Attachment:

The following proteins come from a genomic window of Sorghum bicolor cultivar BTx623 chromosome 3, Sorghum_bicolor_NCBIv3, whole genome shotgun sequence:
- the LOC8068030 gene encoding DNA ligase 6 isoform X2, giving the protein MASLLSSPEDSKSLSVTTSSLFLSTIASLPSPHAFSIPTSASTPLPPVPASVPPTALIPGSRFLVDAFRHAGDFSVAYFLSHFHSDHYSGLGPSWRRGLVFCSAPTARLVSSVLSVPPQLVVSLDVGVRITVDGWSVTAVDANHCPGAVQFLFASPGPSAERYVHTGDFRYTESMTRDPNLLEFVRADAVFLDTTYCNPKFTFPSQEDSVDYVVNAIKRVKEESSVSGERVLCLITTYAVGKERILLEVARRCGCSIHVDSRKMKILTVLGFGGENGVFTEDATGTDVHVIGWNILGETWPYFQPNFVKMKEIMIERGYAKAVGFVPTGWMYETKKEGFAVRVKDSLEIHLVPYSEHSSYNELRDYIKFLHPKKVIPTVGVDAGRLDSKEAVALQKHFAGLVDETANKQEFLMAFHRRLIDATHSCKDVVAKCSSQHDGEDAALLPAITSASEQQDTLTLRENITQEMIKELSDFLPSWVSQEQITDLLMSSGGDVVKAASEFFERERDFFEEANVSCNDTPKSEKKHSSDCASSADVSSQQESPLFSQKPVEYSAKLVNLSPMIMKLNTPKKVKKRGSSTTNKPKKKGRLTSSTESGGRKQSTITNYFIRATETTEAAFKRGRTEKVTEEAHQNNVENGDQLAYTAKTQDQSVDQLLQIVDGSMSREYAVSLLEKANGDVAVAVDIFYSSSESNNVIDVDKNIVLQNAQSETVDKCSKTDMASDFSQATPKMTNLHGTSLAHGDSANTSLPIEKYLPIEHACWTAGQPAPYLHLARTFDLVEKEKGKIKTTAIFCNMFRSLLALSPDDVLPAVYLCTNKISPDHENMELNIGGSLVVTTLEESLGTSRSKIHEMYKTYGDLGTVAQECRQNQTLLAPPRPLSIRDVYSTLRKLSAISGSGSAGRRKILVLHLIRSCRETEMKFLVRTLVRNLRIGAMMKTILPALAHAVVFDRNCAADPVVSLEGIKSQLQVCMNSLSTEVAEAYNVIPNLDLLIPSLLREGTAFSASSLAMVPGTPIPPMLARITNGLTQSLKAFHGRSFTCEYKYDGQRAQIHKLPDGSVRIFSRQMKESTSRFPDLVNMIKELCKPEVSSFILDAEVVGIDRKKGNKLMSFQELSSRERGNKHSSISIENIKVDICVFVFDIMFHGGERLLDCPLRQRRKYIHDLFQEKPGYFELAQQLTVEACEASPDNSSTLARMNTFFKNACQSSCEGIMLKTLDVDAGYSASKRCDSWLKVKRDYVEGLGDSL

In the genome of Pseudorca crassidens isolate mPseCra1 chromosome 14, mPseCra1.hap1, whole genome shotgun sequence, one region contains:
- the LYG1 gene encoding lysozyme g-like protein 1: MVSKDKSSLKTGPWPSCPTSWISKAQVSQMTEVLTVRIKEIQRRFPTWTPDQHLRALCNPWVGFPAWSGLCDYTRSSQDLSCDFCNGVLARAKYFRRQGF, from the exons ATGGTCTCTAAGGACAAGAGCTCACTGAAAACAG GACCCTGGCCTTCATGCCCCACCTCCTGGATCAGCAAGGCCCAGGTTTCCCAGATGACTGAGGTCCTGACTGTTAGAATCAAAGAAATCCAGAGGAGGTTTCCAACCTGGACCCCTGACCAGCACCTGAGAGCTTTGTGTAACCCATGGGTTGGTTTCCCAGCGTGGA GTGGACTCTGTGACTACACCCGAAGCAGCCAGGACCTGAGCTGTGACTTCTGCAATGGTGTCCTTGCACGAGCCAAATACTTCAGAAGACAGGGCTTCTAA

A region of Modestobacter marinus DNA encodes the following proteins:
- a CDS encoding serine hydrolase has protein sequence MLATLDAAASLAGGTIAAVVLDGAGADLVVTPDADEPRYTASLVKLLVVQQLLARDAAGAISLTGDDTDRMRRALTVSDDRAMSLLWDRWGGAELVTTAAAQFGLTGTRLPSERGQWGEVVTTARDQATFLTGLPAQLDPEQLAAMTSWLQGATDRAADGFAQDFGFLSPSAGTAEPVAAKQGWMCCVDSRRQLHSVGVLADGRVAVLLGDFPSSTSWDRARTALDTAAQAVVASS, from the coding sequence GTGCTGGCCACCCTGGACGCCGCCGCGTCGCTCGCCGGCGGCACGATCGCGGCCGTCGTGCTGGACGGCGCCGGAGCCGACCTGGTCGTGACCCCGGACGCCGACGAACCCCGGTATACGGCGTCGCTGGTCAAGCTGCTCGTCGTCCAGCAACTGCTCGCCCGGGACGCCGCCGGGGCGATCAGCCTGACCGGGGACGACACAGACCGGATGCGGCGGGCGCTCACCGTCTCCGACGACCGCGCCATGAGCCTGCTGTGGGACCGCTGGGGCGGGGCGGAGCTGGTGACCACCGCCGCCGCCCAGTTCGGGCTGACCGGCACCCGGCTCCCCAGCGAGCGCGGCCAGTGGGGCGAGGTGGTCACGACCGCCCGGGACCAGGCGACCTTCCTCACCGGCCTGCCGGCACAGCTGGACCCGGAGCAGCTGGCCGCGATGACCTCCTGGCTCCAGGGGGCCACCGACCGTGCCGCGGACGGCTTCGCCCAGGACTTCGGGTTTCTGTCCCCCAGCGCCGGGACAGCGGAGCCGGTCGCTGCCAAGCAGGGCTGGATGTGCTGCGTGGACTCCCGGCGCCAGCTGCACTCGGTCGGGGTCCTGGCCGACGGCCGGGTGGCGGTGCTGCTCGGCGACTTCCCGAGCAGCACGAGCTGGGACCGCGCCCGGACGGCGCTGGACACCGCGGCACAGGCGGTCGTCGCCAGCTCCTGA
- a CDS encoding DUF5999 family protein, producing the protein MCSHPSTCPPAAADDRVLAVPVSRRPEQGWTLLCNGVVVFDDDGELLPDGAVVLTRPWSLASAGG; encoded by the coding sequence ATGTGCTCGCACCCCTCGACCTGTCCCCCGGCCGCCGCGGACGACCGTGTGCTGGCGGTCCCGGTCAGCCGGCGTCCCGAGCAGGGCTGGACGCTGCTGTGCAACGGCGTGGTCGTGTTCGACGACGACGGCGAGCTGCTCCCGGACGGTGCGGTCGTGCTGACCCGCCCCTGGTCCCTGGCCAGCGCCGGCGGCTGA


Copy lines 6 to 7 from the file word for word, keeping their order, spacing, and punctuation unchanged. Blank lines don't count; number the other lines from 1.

- a CDS encoding serine hydrolase has protein sequence MLATLDAAASLAGGTIAAVVLDGAGADLVVTPDADEPRYTASLVKLLVVQQLLARDAAGAISLTGDDTDRMRRALTVSDDRAMSLLWDRWGGAELVTTAAAQFGLTGTRLPSERGQWGEVVTTARDQATFLTGLPAQLDPEQLAAMTSWLQGATDRAADGFAQDFGFLSPSAGTAEPVAAKQGWMCCVDSRRQLHSVGVLADGRVAVLLGDFPSSTSWDRARTALDTAAQAVVASS, from the coding sequence GTGCTGGCCACCCTGGACGCCGCCGCGTCGCTCGCCGGCGGCACGATCGCGGCCGTCGTGCTGGACGGCGCCGGAGCCGACCTGGTCGTGACCCCGGACGCCGACGAACCCCGGTATACGGCGTCGCTGGTCAAGCTGCTCGTCGTCCAGCAACTGCTCGCCCGGGACGCCGCCGGGGCGATCAGCCTGACCGGGGACGACACAGACCGGATGCGGCGGGCGCTCACCGTCTCCGACGACCGCGCCATGAGCCTGCTGTGGGACCGCTGGGGCGGGGCGGAGCTGGTGACCACCGCCGCCGCCCAGTTCGGGCTGACCGGCACCCGGCTCCCCAGCGAGCGCGGCCAGTGGGGCGAGGTGGTCACGACCGCCCGGGACCAGGCGACCTTCCTCACCGGCCTGCCGGCACAGCTGGACCCGGAGCAGCTGGCCGCGATGACCTCCTGGCTCCAGGGGGCCACCGACCGTGCCGCGGACGGCTTCGCCCAGGACTTCGGGTTTCTGTCCCCCAGCGCCGGGACAGCGGAGCCGGTCGCTGCCAAGCAGGGCTGGATGTGCTGCGTGGACTCCCGGCGCCAGCTGCACTCGGTCGGGGTCCTGGCCGACGGCCGGGTGGCGGTGCTGCTCGGCGACTTCCCGAGCAGCACGAGCTGGGACCGCGCCCGGACGGCGCTGGACACCGCGGCACAGGCGGTCGTCGCCAGCTCCTGA
- a CDS encoding DUF5999 family protein, producing the protein MCSHPSTCPPAAADDRVLAVPVSRRPEQGWTLLCNGVVVFDDDGELLPDGAVVLTRPWSLASAGG; encoded by the coding sequence ATGTGCTCGCACCCCTCGACCTGTCCCCCGGCCGCCGCGGACGACCGTGTGCTGGCGGTCCCGGTCAGCCGGCGTCCCGAGCAGGGCTGGACGCTGCTGTGCAACGGCGTGGTCGTGTTCGACGACGACGGCGAGCTGCTCCCGGACGGTGCGGTCGTGCTGACCCGCCCCTGGTCCCTGGCCAGCGCCGGCGGCTGA